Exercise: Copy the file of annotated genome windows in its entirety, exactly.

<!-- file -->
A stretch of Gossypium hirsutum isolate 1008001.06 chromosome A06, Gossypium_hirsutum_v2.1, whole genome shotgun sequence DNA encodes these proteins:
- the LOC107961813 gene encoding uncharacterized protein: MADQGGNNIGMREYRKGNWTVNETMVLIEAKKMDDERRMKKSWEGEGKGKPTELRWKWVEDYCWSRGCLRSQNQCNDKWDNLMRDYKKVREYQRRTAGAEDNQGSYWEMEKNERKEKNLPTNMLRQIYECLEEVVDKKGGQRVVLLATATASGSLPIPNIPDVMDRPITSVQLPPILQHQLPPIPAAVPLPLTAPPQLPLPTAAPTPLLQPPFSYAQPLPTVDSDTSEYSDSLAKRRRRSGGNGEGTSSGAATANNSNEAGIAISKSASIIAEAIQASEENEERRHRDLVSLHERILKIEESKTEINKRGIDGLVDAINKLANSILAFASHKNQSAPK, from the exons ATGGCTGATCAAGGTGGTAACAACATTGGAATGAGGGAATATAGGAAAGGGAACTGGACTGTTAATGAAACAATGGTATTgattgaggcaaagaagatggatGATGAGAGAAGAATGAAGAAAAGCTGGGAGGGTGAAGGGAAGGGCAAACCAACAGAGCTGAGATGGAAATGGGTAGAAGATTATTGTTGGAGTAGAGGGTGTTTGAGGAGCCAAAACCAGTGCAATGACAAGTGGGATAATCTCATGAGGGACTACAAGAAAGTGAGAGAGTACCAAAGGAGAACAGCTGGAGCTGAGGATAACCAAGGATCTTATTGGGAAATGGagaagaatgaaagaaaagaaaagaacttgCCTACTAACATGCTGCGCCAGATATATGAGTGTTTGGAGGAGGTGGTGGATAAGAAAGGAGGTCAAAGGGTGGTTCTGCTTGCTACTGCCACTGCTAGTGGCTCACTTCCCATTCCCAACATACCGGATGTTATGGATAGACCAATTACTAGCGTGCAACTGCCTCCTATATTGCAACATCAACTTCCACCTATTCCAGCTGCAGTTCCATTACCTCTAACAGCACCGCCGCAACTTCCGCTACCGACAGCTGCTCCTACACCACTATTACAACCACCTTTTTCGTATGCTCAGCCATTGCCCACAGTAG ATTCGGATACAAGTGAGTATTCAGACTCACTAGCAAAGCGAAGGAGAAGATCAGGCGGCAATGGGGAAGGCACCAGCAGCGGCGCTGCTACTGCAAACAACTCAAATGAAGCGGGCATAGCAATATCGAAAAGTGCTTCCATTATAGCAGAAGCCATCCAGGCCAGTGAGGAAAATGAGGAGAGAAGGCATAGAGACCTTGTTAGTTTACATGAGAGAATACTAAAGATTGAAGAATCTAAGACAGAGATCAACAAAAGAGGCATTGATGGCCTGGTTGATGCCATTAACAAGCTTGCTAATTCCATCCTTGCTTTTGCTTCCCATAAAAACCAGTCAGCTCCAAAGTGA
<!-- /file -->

A stretch of Gossypium hirsutum isolate 1008001.06 chromosome A06, Gossypium_hirsutum_v2.1, whole genome shotgun sequence DNA encodes these proteins:
- the LOC107961813 gene encoding uncharacterized protein: MADQGGNNIGMREYRKGNWTVNETMVLIEAKKMDDERRMKKSWEGEGKGKPTELRWKWVEDYCWSRGCLRSQNQCNDKWDNLMRDYKKVREYQRRTAGAEDNQGSYWEMEKNERKEKNLPTNMLRQIYECLEEVVDKKGGQRVVLLATATASGSLPIPNIPDVMDRPITSVQLPPILQHQLPPIPAAVPLPLTAPPQLPLPTAAPTPLLQPPFSYAQPLPTVDSDTSEYSDSLAKRRRRSGGNGEGTSSGAATANNSNEAGIAISKSASIIAEAIQASEENEERRHRDLVSLHERILKIEESKTEINKRGIDGLVDAINKLANSILAFASHKNQSAPK, from the exons ATGGCTGATCAAGGTGGTAACAACATTGGAATGAGGGAATATAGGAAAGGGAACTGGACTGTTAATGAAACAATGGTATTgattgaggcaaagaagatggatGATGAGAGAAGAATGAAGAAAAGCTGGGAGGGTGAAGGGAAGGGCAAACCAACAGAGCTGAGATGGAAATGGGTAGAAGATTATTGTTGGAGTAGAGGGTGTTTGAGGAGCCAAAACCAGTGCAATGACAAGTGGGATAATCTCATGAGGGACTACAAGAAAGTGAGAGAGTACCAAAGGAGAACAGCTGGAGCTGAGGATAACCAAGGATCTTATTGGGAAATGGagaagaatgaaagaaaagaaaagaacttgCCTACTAACATGCTGCGCCAGATATATGAGTGTTTGGAGGAGGTGGTGGATAAGAAAGGAGGTCAAAGGGTGGTTCTGCTTGCTACTGCCACTGCTAGTGGCTCACTTCCCATTCCCAACATACCGGATGTTATGGATAGACCAATTACTAGCGTGCAACTGCCTCCTATATTGCAACATCAACTTCCACCTATTCCAGCTGCAGTTCCATTACCTCTAACAGCACCGCCGCAACTTCCGCTACCGACAGCTGCTCCTACACCACTATTACAACCACCTTTTTCGTATGCTCAGCCATTGCCCACAGTAG ATTCGGATACAAGTGAGTATTCAGACTCACTAGCAAAGCGAAGGAGAAGATCAGGCGGCAATGGGGAAGGCACCAGCAGCGGCGCTGCTACTGCAAACAACTCAAATGAAGCGGGCATAGCAATATCGAAAAGTGCTTCCATTATAGCAGAAGCCATCCAGGCCAGTGAGGAAAATGAGGAGAGAAGGCATAGAGACCTTGTTAGTTTACATGAGAGAATACTAAAGATTGAAGAATCTAAGACAGAGATCAACAAAAGAGGCATTGATGGCCTGGTTGATGCCATTAACAAGCTTGCTAATTCCATCCTTGCTTTTGCTTCCCATAAAAACCAGTCAGCTCCAAAGTGA